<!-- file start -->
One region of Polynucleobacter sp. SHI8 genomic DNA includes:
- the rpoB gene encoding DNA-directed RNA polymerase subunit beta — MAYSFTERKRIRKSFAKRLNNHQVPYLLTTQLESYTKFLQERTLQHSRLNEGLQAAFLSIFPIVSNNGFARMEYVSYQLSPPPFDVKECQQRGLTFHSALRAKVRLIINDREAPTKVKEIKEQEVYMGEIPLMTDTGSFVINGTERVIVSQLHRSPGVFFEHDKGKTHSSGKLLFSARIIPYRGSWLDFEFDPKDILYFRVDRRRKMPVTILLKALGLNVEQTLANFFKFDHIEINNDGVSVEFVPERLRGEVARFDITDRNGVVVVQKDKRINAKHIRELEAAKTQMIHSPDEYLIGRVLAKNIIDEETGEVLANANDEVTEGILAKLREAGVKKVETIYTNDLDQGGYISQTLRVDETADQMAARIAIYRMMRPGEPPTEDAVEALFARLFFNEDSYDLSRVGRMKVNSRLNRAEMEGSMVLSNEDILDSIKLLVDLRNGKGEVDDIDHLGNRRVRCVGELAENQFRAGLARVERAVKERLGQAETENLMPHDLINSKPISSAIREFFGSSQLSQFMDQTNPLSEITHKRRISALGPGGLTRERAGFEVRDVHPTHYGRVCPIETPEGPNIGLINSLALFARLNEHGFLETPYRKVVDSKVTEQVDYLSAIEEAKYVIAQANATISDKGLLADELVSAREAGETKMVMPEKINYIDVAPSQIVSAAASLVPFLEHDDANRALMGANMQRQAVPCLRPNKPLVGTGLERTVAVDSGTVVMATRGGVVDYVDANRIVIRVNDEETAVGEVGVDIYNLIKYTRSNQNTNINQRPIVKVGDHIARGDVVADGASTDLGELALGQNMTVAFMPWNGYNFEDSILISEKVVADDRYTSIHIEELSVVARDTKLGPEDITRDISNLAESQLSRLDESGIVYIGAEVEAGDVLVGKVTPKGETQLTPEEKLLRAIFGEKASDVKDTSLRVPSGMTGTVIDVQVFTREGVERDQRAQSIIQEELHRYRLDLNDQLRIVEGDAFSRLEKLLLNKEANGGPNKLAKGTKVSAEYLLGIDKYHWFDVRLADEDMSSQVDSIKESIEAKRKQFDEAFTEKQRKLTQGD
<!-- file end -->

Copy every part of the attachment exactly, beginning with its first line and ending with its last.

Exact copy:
One region of Polynucleobacter sp. SHI8 genomic DNA includes:
- the rpoB gene encoding DNA-directed RNA polymerase subunit beta — MAYSFTERKRIRKSFAKRLNNHQVPYLLTTQLESYTKFLQERTLQHSRLNEGLQAAFLSIFPIVSNNGFARMEYVSYQLSPPPFDVKECQQRGLTFHSALRAKVRLIINDREAPTKVKEIKEQEVYMGEIPLMTDTGSFVINGTERVIVSQLHRSPGVFFEHDKGKTHSSGKLLFSARIIPYRGSWLDFEFDPKDILYFRVDRRRKMPVTILLKALGLNVEQTLANFFKFDHIEINNDGVSVEFVPERLRGEVARFDITDRNGVVVVQKDKRINAKHIRELEAAKTQMIHSPDEYLIGRVLAKNIIDEETGEVLANANDEVTEGILAKLREAGVKKVETIYTNDLDQGGYISQTLRVDETADQMAARIAIYRMMRPGEPPTEDAVEALFARLFFNEDSYDLSRVGRMKVNSRLNRAEMEGSMVLSNEDILDSIKLLVDLRNGKGEVDDIDHLGNRRVRCVGELAENQFRAGLARVERAVKERLGQAETENLMPHDLINSKPISSAIREFFGSSQLSQFMDQTNPLSEITHKRRISALGPGGLTRERAGFEVRDVHPTHYGRVCPIETPEGPNIGLINSLALFARLNEHGFLETPYRKVVDSKVTEQVDYLSAIEEAKYVIAQANATISDKGLLADELVSAREAGETKMVMPEKINYIDVAPSQIVSAAASLVPFLEHDDANRALMGANMQRQAVPCLRPNKPLVGTGLERTVAVDSGTVVMATRGGVVDYVDANRIVIRVNDEETAVGEVGVDIYNLIKYTRSNQNTNINQRPIVKVGDHIARGDVVADGASTDLGELALGQNMTVAFMPWNGYNFEDSILISEKVVADDRYTSIHIEELSVVARDTKLGPEDITRDISNLAESQLSRLDESGIVYIGAEVEAGDVLVGKVTPKGETQLTPEEKLLRAIFGEKASDVKDTSLRVPSGMTGTVIDVQVFTREGVERDQRAQSIIQEELHRYRLDLNDQLRIVEGDAFSRLEKLLLNKEANGGPNKLAKGTKVSAEYLLGIDKYHWFDVRLADEDMSSQVDSIKESIEAKRKQFDEAFTEKQRKLTQGD